Typically, the IT service catalog is set up as an online portal showcasing your IT services.

  • Include a search feature to facilitate users finding the services relevant to them.
  • Design the catalog with users' needs in mind. Make it easy for them to quickly navigate to what they need, while also prominently featuring the most frequently used services.
  • Identify vendors who can provide software for an online IT service catalog, making it easy for you to execute.

When you’re considering how users will access your offerings, group related services together. For example, organize requests for company laptops and mobile phones together under a device requisitions section.

Avoid complicated forms in your catalog. If a user can’t quickly describe their request and insert a screenshot or document within a couple of minutes, they’ll ignore the form for more convenient options such as shooting over an email.

5. Plan for a rollout and continuous improvement

When it’s time to launch your service catalog, test IT processes from end to end. If your catalog lives on a website, perform functionality tests sitewide.

You want to weed out any technical issues or process hiccups before introducing your service catalog to users. This is important if external customers access your service catalog.

When it’s ready, formally announce it to customers. This communication is particularly important if you’re switching from an existing service process to a new one.

After the rollout, you’re not done. A fundamental ITIL concept is constant IT service improvement.

You’re regularly evaluating what you implemented to see how it can evolve and improve. This also applies to your service catalog.

  • Use metrics defined at the start to evaluate your performance. Only with quantifiable data can you identify areas for improvement.
  • Collect customer feedback and use that input to make the service catalog experience the best it can be for your customers.
  • Think about the infrastructure and processes required to rapidly deploy and evaluate new or revised services.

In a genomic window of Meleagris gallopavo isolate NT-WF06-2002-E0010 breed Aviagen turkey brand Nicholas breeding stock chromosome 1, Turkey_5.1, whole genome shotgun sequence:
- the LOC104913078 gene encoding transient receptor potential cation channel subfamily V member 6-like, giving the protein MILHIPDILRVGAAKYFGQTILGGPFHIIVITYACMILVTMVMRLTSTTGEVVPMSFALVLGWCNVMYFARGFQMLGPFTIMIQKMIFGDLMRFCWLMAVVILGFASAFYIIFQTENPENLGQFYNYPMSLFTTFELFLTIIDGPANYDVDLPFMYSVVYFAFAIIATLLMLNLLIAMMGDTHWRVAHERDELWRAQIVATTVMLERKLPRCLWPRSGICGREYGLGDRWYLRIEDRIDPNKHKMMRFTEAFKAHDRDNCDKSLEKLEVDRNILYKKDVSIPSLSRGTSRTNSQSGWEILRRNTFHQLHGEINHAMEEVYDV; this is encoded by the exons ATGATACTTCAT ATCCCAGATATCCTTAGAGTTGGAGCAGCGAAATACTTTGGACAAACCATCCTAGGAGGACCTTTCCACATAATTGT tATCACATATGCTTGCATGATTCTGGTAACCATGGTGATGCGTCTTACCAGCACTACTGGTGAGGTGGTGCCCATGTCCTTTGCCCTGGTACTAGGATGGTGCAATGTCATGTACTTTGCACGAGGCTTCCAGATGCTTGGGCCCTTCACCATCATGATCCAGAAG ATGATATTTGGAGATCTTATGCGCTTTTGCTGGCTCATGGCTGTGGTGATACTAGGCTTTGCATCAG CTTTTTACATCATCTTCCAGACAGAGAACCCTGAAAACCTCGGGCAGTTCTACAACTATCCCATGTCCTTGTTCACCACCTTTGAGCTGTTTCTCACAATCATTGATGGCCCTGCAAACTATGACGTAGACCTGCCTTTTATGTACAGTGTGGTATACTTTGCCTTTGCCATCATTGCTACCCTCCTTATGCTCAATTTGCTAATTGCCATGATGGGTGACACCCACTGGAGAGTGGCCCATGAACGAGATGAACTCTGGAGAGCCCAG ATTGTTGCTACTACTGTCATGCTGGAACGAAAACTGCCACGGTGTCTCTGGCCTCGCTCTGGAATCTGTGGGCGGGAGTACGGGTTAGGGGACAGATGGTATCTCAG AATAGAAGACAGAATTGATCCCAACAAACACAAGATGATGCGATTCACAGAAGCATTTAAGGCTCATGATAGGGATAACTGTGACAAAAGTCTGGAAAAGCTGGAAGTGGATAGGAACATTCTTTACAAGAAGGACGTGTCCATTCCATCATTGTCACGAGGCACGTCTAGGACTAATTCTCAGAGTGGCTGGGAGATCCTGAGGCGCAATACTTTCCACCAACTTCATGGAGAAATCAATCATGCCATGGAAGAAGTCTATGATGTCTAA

IT service catalog examples

IT service catalogs can be implemented in many ways. A widely accepted best practice is to set up an online IT portal to enable easy access for your users. Here are a few examples.

1. University of California, Davis

The University of California, Davis uses a clean, simple catalog interface focusing users on a handful of key service categories and a search box. This approach gives users simple options to jump in and find what they’re looking for quickly.

The IT website for the University of California, Davis groups its services into categories.

UC Davis categorizes its services into logical groupings for easy navigation. Image source: Author

2. Carnegie Institution for Science

The IT department at the Carnegie Institution for Science takes an even simpler approach to its service catalog. Users see just four options and a search box.

The options use easy-to-understand descriptions, avoiding any technical terms. It also offers links to self-help articles for popular requests.

A website depicts Carnegie’s IT service catalog through four simple choices and a search box.

Carnegie’s IT service catalog emphasizes simplicity. Image source: Author

3. Stanford University

Stanford’s IT department offers a vast array of services. The university’s IT service catalog contains so many options, it’s overwhelming.

To ease this, Stanford provides its IT service information in different ways.

  • They categorize their services. Each category includes a brief description to help users find what they’re looking for, such as a section devoted to IT security.
  • All services appear in an alphabetical list to one side.
  • A search feature is available.
Stanford’s IT service catalog with a list of its services.

Stanford’s IT service catalog features a slew of services. Image source: Author

A last word on the IT service catalog

The IT service catalog differs from another closely related ITIL process, the IT portfolio. Don't mix the two, or you may confuse your customers.

The IT portfolio is more comprehensive, encompassing services planned for the future and old ones retired from use. You distill the IT service catalog down from this to only the services available now.

In this way, the IT service catalog plays a central role in delivering the offerings from your IT department to its customers. A well-designed IT service catalog sets your organization up to scale as your business grows, giving your customers immediate access to the services they need to succeed.